Dead Zones.doc - Penn State Personal Web Server

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					Emma Esperon

LA 101H

Professor O’Hara

April 16, 2010

                                      Entering the Death Zone

       Dead. Empty. Void. These are some of the words used to describe sections of the ocean

that had previously been teeming with life. But that was before it was touched by humans,

before shipping lanes and pollution tainted the ocean, before the imbalance. The Ocean was

once kept in equilibrium by the food chain: the plankton on the water’s surface created biological

material, which sank to the bottom of the ocean enriching the water with oxygen. Then, keeping

the balance, the bottom feeding bacteria ate the biological material and produced carbon dioxide,

in a process called bacterial respiration. This cycle happens all over the globe facilitating plants

and animals to breath underwater. However, when runoff taints the ocean, the plankton to

bacteria ratio is altered, depleting the oxygen in the water and killing off all life. Since the ocean

is a huge flowing mass it seems like it would be difficult to section off areas of water and

designate them “dead.” Yet the sectors are present, always bordering the shorelines and port

cities where water stills and pollution gathers, devastating the local marine environment.

       A main factor that creates dead zones is runoff water. This pollution often contains

fertilizers, which supplies the plankton with minerals and nutrients encouraging the plant to grow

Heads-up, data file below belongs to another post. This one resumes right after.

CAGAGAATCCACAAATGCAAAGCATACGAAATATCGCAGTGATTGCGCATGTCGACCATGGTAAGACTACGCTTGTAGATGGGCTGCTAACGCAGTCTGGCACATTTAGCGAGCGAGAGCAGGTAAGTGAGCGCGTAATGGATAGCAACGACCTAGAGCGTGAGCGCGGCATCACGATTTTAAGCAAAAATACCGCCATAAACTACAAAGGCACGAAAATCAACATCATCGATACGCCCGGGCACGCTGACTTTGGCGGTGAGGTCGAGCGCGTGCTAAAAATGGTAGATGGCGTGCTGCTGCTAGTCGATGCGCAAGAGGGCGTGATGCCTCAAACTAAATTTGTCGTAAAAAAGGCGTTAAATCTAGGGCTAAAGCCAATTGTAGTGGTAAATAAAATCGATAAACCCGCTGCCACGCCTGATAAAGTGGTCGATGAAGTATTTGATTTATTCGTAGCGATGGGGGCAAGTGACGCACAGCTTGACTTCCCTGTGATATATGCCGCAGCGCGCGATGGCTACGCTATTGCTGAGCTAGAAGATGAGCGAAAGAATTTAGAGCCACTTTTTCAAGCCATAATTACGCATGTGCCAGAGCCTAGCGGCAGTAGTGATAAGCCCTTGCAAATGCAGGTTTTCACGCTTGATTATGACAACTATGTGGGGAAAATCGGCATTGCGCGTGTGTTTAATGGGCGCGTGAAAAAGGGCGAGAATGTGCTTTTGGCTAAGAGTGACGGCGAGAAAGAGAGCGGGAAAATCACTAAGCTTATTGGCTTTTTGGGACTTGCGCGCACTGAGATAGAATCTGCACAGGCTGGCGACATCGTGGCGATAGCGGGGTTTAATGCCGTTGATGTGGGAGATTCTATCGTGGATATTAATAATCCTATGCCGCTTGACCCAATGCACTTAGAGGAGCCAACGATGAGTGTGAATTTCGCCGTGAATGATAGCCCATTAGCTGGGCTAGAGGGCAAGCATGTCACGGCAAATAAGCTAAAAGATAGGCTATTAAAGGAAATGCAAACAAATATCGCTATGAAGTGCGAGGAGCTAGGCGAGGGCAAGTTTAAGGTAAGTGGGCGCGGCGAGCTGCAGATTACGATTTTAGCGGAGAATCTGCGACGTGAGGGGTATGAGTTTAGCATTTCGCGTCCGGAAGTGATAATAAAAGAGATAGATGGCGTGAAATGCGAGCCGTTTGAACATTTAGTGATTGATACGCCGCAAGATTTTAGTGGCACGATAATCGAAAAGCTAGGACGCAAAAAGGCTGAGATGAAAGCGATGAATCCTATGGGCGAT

and release more biological material. With the increased food source the bacteria also increases

in number and consumes the plankton turning the oxygen rich substance into carbon dioxide gas.

This creates hypoxic zones, areas with too little oxygen to support life. One of the main places

off of the United States coast which has become a hypoxic zone is the coast line around New
Orleans in the Gulf of Mexico. The Mississippi River drains into the warm gulf carrying with it

all of the fertilizers and pollutants from the Midwest farms, affecting the marine life from afar.

Once the contaminants enter the gulf many people assume it will dissipate and cause little harm

to the environment. This would be the case if the waste wasn’t caught in still waters created by

shipping lanes and lochs. The dirty water is trapped while the natural water flow is diverted and

the depleted areas ore not renewed with the fresh oxygen filled water.




Commercial Fishing Lanes in 2008
(National Center for Ecological Analysis and           World Hypoxic and Eutrophic Coastal
Synthesis)                                             Areas
                                                       (Owen)

       The impact on fishermen is almost as devastating as that on the fish. Since the fishermen

rely on the fishing lanes close to shore, they search for the marine animals ineffectively in the

dead zones. When fish are forced to flee the pockets of contaminated water they adapt by

swimming in new locations farther from the shore. Therefore, the dead zones force fishermen to

sail farther to reach their livelihood, which in turn merely expands the dead zones.

Unfortunately, the slower moving marine wildlife such as crustaceans, starfish, plants, etc.

cannot escape the hypoxic zone, like fish, and they are bound to drown in their own homes. This

is depleting the lobster and crab population as they predominantly live from the rocky coastline

to the continental shelf, areas threatened by dead zones. With these limited space requirements
also being exhausted by shipping lanes and pollution, the big blue sea is getting much more

crowded.

       The warm ocean breezes foreshadow another detrimental occurrence within the sea.

Global warming has more effects than merely changing the world’s weather patterns; it also

lowers the amount of oxygen that can be absorbed within the water. On an everyday basis we

see this when a chef boils a pot of water, bubbles of oxygen separate from the liquid as the